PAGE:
- Aligning education and industry
When Landon was teaching in the ’90s, education and industry were largely siloed and often at odds. In recent years, they’ve seen the value of working together on initiatives such as work-based learning programs and partnerships that bring together stakeholders. “We’re seeing that shift unfold. We’re experiencing the success of industry and education working on the same page,” Landon said.
- Promoting women in the construction trades
Women make up just 10% of the construction workforce, according to the Bureau of Labor Statistics, and the majority of them work in offices. As perceptions around gender roles continue to change, those numbers have started to budge. Between 2017-2018, the number of women in construction trades increased by more than 17%, according to the Institute for Women’s Policy Research. Programs and events such as Women in Construction week (the first week in March) are helping to continue moving the needle.
- Providing career exploration opportunities
Telling students about high-paying, fulfilling careers in the construction trades is a start, but giving them opportunities to roll up their sleeves and get to work is critical, Landon said. Those opportunities can take many forms. Students in the construction trades programs at Concord Regional Technical Center, for example, get to experience five different trades during their time there, while students in Pinkerton Academy’s program focus on residential and commercial construction. The opportunities aren’t limited to CTE centers either. Many schools around the state have expanded their Extended Learning Opportunity (ELO) and work-based learning programs to give more students a chance to explore trades that interest them.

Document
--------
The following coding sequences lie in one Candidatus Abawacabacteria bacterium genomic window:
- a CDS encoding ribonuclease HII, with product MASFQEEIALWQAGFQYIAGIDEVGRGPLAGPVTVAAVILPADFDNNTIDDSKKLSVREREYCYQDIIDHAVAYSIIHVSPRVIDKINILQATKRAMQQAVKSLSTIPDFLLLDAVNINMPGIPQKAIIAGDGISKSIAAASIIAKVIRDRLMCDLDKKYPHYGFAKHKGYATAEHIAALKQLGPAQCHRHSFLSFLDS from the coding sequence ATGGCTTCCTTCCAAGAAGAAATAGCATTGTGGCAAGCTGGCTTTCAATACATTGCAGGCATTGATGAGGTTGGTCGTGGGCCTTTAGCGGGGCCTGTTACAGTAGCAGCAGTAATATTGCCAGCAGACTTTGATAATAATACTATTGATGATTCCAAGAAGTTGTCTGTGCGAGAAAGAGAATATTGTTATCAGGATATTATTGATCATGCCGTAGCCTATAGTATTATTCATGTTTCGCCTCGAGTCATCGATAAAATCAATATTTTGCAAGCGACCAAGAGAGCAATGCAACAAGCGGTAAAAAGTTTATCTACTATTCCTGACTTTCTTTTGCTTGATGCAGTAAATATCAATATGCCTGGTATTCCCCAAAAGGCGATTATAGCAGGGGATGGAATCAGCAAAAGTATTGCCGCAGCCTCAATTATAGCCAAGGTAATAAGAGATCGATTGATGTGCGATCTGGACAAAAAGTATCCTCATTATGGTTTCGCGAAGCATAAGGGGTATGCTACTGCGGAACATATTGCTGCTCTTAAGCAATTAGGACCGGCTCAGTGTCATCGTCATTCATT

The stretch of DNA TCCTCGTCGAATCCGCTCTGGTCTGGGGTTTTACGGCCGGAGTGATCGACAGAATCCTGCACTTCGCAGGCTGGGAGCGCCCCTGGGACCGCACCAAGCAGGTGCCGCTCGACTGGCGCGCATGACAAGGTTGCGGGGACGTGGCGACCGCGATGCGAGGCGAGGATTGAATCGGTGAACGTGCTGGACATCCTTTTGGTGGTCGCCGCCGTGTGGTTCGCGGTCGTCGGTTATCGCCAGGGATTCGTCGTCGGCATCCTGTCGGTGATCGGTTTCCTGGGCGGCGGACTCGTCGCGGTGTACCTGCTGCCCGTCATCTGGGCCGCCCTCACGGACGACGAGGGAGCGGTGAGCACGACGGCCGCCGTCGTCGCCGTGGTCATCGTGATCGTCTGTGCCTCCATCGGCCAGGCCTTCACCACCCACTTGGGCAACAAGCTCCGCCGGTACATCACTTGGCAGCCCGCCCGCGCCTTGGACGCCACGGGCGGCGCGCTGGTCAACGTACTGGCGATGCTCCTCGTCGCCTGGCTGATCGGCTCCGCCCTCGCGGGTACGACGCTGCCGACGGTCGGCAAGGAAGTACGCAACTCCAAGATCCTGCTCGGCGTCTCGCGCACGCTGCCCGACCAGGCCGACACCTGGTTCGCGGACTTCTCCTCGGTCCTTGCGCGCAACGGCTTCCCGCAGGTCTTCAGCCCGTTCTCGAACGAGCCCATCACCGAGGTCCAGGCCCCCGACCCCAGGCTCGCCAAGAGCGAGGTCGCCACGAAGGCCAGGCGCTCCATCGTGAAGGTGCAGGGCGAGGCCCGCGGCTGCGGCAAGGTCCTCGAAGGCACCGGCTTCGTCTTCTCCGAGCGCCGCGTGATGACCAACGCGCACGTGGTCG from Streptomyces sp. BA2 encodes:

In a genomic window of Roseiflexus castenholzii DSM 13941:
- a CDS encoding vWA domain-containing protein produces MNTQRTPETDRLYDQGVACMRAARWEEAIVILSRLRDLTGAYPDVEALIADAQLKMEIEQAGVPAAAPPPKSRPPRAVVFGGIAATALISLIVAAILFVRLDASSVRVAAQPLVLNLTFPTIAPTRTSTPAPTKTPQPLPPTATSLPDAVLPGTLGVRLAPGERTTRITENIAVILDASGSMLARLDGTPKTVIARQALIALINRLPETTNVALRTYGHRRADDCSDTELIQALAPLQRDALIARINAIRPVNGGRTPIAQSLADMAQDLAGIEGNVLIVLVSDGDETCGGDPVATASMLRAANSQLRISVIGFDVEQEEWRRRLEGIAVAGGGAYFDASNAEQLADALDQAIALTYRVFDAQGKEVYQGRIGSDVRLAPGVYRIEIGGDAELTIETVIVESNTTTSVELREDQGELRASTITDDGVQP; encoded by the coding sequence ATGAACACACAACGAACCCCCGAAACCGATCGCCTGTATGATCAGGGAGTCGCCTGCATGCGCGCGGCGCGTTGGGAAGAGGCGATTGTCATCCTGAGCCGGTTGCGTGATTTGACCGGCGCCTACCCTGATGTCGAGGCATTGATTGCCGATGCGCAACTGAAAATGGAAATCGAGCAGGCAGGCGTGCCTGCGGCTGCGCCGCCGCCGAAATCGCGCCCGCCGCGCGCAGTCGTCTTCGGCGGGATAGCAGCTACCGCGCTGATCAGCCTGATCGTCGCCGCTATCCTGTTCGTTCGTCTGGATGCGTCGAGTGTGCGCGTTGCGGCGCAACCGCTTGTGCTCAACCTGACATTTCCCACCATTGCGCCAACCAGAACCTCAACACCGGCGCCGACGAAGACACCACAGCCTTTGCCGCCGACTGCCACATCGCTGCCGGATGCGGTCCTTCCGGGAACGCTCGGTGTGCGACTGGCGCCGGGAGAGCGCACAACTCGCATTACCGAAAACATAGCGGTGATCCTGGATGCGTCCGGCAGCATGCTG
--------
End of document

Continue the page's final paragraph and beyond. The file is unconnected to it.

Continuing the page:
- Reinventing credential and degree programs
This spring, Southern New Hampshire University graduated the first class in its new four-year Construction Management program. The school is reinventing the program to make it more experiential, project-based, and applicable to real-world learning. Students who graduate from the program do so with their OSHA 30 card and can be fast tracked into management careers on the construction pathway.
New ideas are also percolating at the high school level. Some CTE centers have begun offering pre-apprenticeship programs, “so that when students get hired, they already possess many key skills to prepare them for success in a registered apprenticeship,” Landon said.
- Changing the narrative
One of the most important aspects of connecting young people to construction trades pathways is addressing outdated notions of construction careers, Landon said. “We ask people to look around them. ‘Every building and every road that you see around you is all because of the talented women and men who chose to build their career in construction.’ ” she said. “We’re trying to get the word out that construction is a viable career option. Our mission is to shift the paradigm.”
About this series: This story is the first in a planned series highlighting solutions, success stories, and best practices at schools around the state. If you have a story you’d like to share, contact Sarah Earle at firstname.lastname@example.org.